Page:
Dr. Saurabh Thosar, has a secondary faculty appointment in the OHSU-PSU School of Public Health as an Assistant Professor in the Environmental Systems & Human Health program. In this SPH role his work includes teaching courses, mentoring students, and collaborating on research with primary faculty members.
His time spent in clinical practice of Occupational Therapy and Exercise Physiology (cardiac rehabilitation) gave him the opportunity to employ daily innovations, e.g. fabrication of splints in a different way, making subtle changes to exercise prescriptions of patients who have undergone bypass surgery, progression of treatment for stroke patients to increase their independence in daily life, and many other daily modifications individualized to each patient, that led to significant improvements in the lives of patients, and form the driving force behind much of what he wanted to achieve professionally.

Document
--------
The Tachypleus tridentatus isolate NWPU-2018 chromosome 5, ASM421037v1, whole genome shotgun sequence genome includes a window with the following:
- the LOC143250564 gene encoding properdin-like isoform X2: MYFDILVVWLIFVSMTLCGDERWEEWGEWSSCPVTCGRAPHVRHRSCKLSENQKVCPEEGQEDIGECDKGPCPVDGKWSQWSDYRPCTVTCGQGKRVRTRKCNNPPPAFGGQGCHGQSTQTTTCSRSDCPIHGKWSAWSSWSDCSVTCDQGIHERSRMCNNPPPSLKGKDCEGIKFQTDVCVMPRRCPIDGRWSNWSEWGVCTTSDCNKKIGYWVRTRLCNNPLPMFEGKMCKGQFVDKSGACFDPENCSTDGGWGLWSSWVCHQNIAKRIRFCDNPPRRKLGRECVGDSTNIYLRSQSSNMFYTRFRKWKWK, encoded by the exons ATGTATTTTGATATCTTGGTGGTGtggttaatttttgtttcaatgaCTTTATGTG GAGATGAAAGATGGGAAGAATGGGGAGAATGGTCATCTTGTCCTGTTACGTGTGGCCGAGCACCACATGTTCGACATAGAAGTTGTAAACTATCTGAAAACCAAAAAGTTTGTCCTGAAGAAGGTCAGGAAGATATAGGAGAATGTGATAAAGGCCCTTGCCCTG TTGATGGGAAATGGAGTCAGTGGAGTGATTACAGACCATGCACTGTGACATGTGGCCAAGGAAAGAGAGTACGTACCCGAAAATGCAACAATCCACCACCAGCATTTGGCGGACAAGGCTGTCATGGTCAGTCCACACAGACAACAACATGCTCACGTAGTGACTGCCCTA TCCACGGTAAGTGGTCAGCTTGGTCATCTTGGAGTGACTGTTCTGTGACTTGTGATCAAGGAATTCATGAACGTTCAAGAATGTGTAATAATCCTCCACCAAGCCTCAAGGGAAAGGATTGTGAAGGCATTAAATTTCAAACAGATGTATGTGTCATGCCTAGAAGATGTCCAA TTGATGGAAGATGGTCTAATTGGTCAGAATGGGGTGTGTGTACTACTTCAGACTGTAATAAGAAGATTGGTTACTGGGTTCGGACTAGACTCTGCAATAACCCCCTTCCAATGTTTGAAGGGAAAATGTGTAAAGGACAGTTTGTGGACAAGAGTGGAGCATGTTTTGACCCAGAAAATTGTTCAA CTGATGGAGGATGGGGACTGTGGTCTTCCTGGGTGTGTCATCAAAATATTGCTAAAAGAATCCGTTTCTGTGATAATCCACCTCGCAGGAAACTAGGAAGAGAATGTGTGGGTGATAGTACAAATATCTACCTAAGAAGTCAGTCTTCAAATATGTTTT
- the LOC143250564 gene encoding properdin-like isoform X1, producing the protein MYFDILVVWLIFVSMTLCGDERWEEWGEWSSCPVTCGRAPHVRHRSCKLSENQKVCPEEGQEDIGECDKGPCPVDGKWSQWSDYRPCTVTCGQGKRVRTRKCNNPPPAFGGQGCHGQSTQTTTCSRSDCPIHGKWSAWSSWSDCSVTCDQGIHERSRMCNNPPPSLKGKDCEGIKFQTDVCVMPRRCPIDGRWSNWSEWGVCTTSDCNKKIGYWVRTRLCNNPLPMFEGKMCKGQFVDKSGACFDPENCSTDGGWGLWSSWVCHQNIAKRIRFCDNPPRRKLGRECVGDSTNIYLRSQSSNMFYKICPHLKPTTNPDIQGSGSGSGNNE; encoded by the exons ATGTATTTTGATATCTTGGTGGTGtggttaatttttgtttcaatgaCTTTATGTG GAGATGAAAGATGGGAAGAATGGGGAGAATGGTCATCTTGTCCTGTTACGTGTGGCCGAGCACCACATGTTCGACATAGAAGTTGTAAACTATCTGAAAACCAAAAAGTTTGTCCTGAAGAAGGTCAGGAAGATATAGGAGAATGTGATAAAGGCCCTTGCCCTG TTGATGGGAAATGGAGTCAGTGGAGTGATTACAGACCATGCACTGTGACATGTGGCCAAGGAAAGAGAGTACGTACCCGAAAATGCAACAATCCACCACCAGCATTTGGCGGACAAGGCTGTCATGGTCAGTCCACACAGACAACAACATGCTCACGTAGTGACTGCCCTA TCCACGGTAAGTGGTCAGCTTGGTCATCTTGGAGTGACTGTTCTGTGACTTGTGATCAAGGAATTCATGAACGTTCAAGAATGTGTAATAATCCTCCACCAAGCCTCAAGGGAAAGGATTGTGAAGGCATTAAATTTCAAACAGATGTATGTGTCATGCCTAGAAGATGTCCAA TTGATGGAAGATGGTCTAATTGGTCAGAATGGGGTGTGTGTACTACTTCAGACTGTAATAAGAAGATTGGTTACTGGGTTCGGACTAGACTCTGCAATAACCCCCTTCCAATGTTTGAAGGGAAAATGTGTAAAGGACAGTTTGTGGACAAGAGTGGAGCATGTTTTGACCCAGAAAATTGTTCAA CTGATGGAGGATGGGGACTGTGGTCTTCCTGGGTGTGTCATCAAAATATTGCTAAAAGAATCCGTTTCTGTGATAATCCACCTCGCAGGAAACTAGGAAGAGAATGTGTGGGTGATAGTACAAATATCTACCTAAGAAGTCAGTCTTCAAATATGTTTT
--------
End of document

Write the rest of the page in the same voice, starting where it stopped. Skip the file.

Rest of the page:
Professor Thosar has studied the effects of sedentary behavior on cardiovascular function and the role of vascular function on morning risk for heart attacks. The current work in Professor Thosar’s laboratory focusses on studying the interactions between physical inactivity, sleep, circadian rhythms and cardiovascular risk.
In addition to his work as a faculty member in SPH, Dr. Thosar is an Assistant Professor in the OHSU Oregon Institute of Occupational Health, School of Nursing, and School of Medicine.
B.O.Th., Maharashtra University of Health Science, 2005
M.S., University of Illinois at Chicago, 2007
Ph.D., Indiana University Bloomington, 2014
¹ CEPH Primary Instructional Faculty
² CEPH Non-Primary Instructional Faculty
Experienced Faculty With Diverse Backgrounds
More than 150 faculty members work within the OHSU-PSU School of Public Health. They have a wide range of expertise, from monitoring and assessing health risks and opportunities in populations, to helping build health-supporting social environments through policy, advocacy, and programs. They are educators, advisors, researchers, practitioners and community leaders. They come from backgrounds in quantitative, behavioral, environmental and social sciences, policy and government, exercise and health sciences and anthropology, among many other areas. They all work in collaboration with each other and with community partners, and are especially focused on the training and education of future leaders and practitioners in the public health fields.